Life Threat and Posttraumatic Stress in School-age Children

Robert S. Pynoos, Calvin Frederick, Kathi Nader, William Arroyo, Alan Steinberg, Spencer Eth, Francisco Nunez, Lynn Fairbanks

Research output: Contribution to journalArticlepeer-review

933 Scopus citations


One hundred fifty-nine children (14.5% of the student body) were sampled after a fatal sniper attack on their elementary school playground. Systematic self-reports of posttraumatic stress disorder (PTSD) symptoms were obtained by use of a child PTSD Reaction Index. Analysis of variance revealed significant differences by exposure but not by sex, ethnicity, or age. Additional analyses were conducted of individual item response, overall severity of PTSD reaction, symptom grouping, and previous life events. The results provide strong evidence that acute PTSD symptoms occur in school-age children with a notable correlation between proximity to the violence and type and number of PTSD symptoms. Sampling at approximately one month after the trauma provided adequate delineation among exposure groups. The symptoms profile of highly exposed children lends validity to the diagnosis of acute PTSD in childhood.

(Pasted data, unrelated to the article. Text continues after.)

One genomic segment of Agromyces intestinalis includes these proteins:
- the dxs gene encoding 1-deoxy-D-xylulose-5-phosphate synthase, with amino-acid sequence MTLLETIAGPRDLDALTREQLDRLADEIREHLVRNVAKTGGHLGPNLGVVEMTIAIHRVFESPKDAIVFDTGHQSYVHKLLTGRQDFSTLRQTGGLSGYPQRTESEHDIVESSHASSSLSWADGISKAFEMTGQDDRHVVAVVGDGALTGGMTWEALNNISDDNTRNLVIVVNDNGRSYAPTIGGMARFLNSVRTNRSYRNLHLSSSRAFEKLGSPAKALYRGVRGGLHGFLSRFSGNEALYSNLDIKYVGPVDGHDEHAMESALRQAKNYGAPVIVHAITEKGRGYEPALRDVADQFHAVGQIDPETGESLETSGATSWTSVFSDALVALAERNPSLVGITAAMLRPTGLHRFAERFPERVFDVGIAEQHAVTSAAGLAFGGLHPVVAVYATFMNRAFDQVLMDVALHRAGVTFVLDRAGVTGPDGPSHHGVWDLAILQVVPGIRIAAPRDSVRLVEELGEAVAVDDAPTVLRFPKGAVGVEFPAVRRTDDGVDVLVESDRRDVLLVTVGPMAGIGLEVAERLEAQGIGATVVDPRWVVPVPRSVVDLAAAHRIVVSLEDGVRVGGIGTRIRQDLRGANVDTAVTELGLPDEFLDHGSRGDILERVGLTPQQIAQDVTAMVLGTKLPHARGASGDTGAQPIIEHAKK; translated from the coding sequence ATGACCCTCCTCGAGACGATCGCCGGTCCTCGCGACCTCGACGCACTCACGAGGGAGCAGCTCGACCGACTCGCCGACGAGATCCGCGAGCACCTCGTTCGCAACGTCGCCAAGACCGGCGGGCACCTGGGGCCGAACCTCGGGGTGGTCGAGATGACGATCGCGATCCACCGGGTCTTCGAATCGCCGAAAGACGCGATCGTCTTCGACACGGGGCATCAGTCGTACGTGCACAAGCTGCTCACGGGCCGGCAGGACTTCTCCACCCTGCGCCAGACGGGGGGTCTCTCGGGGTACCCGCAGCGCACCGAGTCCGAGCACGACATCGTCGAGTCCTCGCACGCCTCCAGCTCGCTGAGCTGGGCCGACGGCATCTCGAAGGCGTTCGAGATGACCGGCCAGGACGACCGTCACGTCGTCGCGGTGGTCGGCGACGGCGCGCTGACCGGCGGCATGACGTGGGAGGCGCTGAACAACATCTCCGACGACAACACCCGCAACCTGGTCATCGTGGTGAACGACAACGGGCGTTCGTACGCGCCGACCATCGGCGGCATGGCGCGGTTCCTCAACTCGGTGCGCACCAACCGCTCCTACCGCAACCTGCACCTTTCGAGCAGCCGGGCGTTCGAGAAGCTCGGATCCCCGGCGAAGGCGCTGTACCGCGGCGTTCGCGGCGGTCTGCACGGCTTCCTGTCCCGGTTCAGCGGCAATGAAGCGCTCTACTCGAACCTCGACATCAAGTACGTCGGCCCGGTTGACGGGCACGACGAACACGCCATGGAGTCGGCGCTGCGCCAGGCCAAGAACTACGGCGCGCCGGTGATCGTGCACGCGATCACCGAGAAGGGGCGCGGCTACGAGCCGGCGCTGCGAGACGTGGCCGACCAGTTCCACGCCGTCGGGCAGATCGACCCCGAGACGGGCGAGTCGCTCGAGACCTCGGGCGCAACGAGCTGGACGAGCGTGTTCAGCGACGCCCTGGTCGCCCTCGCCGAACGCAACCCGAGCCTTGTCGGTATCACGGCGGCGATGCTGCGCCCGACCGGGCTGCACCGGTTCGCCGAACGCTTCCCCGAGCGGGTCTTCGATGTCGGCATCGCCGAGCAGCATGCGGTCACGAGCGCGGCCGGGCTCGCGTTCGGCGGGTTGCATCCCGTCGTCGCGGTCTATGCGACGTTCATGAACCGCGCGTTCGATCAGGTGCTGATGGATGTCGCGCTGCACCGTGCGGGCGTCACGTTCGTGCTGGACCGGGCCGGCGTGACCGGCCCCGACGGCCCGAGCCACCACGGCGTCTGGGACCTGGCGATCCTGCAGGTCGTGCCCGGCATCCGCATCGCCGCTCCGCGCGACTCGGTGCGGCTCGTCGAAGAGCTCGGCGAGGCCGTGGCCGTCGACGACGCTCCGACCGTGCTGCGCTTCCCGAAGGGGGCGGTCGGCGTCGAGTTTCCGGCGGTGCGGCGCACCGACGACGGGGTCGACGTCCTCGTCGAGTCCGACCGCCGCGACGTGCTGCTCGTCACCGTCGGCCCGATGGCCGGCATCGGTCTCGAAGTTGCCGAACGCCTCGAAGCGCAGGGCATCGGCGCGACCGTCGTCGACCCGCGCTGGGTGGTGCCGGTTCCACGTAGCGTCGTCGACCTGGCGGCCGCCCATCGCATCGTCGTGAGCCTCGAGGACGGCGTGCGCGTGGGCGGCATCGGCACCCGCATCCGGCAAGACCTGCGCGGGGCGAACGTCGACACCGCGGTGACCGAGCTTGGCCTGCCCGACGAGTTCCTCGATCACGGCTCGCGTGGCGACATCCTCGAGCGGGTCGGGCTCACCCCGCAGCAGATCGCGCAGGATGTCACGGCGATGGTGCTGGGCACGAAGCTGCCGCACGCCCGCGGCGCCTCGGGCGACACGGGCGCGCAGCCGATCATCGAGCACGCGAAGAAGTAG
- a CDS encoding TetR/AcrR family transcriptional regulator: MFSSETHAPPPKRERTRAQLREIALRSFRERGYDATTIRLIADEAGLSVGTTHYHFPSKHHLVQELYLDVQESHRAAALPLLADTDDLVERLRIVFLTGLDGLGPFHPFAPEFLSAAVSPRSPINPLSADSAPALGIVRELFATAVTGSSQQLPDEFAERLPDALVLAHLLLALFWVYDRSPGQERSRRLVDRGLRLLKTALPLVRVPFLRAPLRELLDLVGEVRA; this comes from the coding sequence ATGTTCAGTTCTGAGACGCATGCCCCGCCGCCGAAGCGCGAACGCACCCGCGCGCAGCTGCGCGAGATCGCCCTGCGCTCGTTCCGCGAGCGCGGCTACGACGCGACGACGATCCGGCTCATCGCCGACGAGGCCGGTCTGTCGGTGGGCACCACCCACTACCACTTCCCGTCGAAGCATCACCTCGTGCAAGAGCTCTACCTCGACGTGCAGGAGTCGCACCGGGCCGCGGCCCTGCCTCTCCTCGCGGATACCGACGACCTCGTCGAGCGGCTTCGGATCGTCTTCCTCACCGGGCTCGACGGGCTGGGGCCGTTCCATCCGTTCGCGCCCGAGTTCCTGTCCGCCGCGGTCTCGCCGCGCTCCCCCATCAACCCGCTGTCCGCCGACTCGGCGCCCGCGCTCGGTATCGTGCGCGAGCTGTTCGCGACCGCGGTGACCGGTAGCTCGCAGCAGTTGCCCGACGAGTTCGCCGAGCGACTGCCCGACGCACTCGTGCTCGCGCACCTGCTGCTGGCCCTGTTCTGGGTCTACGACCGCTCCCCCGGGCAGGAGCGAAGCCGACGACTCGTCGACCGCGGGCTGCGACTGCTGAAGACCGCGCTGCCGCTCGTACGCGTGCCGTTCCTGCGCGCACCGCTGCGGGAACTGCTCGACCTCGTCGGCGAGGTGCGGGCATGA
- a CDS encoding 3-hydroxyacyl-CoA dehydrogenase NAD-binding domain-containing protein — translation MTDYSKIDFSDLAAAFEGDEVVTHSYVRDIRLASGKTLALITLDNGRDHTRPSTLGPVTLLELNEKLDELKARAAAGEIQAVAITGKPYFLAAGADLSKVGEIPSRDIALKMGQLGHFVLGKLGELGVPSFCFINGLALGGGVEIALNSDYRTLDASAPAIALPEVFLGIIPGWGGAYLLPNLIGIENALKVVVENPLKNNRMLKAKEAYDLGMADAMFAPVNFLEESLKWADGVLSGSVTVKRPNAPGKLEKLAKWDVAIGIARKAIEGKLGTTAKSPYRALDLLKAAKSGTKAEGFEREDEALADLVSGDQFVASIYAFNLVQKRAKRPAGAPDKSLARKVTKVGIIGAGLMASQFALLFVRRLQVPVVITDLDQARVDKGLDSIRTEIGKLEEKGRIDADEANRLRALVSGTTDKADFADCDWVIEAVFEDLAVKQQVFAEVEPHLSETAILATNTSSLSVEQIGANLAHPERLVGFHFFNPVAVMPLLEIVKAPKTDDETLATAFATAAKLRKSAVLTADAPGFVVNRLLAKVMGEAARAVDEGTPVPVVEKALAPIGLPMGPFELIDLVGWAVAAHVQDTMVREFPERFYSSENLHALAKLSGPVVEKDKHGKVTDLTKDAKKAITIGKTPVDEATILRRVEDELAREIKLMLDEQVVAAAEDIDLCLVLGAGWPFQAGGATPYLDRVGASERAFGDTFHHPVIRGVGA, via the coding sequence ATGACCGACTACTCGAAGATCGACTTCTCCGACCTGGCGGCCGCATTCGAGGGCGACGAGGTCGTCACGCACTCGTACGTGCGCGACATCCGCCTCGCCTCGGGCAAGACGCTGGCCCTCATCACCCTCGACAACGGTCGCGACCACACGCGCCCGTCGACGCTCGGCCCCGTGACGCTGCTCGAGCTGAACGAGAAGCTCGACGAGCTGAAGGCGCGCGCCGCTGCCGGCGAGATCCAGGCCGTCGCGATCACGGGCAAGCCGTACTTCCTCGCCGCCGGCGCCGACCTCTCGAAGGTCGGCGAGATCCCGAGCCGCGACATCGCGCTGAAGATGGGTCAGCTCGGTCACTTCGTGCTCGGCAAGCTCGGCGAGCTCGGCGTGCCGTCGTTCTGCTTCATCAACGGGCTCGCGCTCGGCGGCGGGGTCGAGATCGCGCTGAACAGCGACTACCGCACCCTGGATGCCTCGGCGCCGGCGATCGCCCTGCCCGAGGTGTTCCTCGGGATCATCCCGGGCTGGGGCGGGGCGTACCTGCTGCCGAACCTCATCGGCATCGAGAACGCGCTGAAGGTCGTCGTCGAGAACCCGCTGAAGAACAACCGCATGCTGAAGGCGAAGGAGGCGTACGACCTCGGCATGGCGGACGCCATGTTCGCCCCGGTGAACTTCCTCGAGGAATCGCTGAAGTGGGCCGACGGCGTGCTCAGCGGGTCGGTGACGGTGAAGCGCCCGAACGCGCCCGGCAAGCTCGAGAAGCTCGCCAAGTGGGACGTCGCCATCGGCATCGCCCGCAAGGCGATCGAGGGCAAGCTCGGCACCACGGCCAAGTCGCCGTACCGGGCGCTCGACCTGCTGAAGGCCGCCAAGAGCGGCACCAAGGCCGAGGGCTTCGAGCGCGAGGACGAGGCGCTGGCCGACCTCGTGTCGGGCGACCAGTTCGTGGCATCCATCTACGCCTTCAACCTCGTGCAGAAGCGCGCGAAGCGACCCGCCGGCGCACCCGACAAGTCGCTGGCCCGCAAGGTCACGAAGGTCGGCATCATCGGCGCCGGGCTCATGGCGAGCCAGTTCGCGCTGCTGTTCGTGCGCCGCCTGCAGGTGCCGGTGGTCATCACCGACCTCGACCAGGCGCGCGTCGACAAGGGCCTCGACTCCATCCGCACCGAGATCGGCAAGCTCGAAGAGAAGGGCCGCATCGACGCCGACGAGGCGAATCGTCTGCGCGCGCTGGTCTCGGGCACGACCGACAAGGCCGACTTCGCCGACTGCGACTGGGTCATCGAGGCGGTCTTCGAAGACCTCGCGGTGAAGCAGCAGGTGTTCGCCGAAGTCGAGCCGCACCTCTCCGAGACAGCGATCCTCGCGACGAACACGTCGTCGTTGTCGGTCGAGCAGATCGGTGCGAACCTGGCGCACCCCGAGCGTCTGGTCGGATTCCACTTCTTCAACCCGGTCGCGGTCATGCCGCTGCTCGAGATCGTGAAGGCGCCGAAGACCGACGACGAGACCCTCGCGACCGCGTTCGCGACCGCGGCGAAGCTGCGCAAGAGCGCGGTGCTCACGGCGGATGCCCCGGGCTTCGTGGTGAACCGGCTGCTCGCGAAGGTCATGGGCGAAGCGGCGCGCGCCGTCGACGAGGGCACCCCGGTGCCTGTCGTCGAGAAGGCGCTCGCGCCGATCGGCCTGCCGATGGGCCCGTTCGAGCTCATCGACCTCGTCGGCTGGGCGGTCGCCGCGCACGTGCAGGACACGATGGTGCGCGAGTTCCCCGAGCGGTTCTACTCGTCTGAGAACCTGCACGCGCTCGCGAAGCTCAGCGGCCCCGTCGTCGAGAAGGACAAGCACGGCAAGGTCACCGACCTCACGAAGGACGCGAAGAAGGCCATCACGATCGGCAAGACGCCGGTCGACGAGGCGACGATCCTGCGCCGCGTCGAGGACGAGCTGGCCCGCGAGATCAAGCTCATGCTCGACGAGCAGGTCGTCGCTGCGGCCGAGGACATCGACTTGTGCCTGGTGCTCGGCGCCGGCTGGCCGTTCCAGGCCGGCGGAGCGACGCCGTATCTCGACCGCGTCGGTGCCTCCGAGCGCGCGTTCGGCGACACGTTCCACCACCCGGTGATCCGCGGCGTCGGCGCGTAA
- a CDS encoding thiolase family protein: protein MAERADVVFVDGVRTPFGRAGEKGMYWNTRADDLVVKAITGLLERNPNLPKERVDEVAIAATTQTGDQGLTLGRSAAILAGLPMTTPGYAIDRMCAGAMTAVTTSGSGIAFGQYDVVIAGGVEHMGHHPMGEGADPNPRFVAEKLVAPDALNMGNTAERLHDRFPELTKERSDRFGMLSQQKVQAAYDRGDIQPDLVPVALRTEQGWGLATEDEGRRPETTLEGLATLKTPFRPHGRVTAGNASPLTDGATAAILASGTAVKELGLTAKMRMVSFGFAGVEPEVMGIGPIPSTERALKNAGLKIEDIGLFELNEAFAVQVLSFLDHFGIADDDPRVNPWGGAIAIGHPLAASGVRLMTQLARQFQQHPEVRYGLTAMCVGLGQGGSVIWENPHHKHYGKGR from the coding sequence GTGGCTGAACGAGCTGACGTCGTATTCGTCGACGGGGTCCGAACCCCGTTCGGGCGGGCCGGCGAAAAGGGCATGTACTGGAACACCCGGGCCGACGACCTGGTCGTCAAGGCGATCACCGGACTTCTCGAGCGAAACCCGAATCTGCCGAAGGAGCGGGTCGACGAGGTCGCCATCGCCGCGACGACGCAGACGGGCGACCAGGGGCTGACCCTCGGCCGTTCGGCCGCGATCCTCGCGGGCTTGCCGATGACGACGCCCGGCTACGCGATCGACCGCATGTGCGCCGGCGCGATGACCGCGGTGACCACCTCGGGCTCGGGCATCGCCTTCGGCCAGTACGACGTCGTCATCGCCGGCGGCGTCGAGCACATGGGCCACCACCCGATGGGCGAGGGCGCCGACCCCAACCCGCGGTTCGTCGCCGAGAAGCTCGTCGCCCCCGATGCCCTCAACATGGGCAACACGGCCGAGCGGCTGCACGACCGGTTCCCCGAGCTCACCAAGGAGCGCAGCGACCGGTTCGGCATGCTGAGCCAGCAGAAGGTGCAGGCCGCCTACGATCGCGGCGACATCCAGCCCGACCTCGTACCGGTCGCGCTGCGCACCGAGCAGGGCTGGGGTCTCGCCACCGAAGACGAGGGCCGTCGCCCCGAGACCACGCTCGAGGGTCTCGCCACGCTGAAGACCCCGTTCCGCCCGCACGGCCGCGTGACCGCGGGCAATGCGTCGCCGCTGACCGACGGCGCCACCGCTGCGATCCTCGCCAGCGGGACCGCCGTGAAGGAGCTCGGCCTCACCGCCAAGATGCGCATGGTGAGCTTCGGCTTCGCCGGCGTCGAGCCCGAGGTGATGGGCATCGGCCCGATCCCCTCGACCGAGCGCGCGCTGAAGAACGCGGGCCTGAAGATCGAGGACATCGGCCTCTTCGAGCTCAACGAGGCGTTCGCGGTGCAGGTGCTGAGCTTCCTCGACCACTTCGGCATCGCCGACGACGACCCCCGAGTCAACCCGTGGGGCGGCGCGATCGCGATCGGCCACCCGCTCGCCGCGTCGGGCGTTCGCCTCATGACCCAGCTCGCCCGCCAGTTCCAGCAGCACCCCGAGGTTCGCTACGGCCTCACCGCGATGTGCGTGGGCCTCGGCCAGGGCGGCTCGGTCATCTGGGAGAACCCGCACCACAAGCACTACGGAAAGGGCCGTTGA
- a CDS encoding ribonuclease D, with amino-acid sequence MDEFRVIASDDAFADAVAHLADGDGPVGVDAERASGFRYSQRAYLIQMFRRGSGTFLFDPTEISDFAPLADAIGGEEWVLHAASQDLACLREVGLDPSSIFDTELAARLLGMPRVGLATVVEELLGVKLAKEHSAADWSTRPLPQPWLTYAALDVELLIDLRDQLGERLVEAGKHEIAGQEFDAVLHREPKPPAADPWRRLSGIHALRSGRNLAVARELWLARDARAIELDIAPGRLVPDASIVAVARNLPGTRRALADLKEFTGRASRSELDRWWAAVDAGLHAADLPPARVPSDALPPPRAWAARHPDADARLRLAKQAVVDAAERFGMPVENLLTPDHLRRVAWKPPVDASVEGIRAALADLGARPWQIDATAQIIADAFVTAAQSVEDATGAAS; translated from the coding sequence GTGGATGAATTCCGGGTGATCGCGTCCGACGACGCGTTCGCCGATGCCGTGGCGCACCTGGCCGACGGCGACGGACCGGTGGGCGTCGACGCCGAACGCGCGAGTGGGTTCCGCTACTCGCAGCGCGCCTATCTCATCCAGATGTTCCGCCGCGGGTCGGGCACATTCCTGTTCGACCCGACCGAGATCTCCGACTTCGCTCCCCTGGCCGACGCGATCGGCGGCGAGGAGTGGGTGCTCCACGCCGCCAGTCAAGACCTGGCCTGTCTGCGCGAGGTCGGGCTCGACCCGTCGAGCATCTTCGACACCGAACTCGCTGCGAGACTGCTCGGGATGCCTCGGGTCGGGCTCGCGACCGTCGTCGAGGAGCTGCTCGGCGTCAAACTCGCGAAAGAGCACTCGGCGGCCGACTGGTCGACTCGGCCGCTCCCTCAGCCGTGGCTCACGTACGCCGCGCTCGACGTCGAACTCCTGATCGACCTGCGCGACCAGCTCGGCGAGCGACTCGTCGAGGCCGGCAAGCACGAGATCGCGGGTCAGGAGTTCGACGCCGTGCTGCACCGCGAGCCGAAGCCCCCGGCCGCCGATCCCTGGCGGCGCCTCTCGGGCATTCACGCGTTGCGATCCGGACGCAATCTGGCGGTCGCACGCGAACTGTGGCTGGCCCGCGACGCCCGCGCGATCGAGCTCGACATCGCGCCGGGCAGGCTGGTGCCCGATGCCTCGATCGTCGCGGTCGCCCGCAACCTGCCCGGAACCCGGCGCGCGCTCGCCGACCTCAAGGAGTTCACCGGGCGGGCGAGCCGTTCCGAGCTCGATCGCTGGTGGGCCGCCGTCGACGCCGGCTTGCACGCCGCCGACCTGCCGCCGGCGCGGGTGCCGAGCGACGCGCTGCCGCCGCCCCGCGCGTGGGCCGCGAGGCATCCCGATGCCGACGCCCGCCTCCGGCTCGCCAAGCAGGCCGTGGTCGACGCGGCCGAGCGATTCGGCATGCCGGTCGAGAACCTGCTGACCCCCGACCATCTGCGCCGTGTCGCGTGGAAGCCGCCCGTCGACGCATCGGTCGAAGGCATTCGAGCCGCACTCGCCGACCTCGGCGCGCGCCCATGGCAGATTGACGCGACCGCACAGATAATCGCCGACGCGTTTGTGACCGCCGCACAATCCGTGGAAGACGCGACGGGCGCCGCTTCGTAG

Original languageEnglish (US)
Pages (from-to)1057-1063
Number of pages7
JournalArchives of General Psychiatry
Issue number12
StatePublished - Dec 1987
Externally publishedYes

ASJC Scopus subject areas

  • Arts and Humanities (miscellaneous)
  • Psychiatry and Mental health


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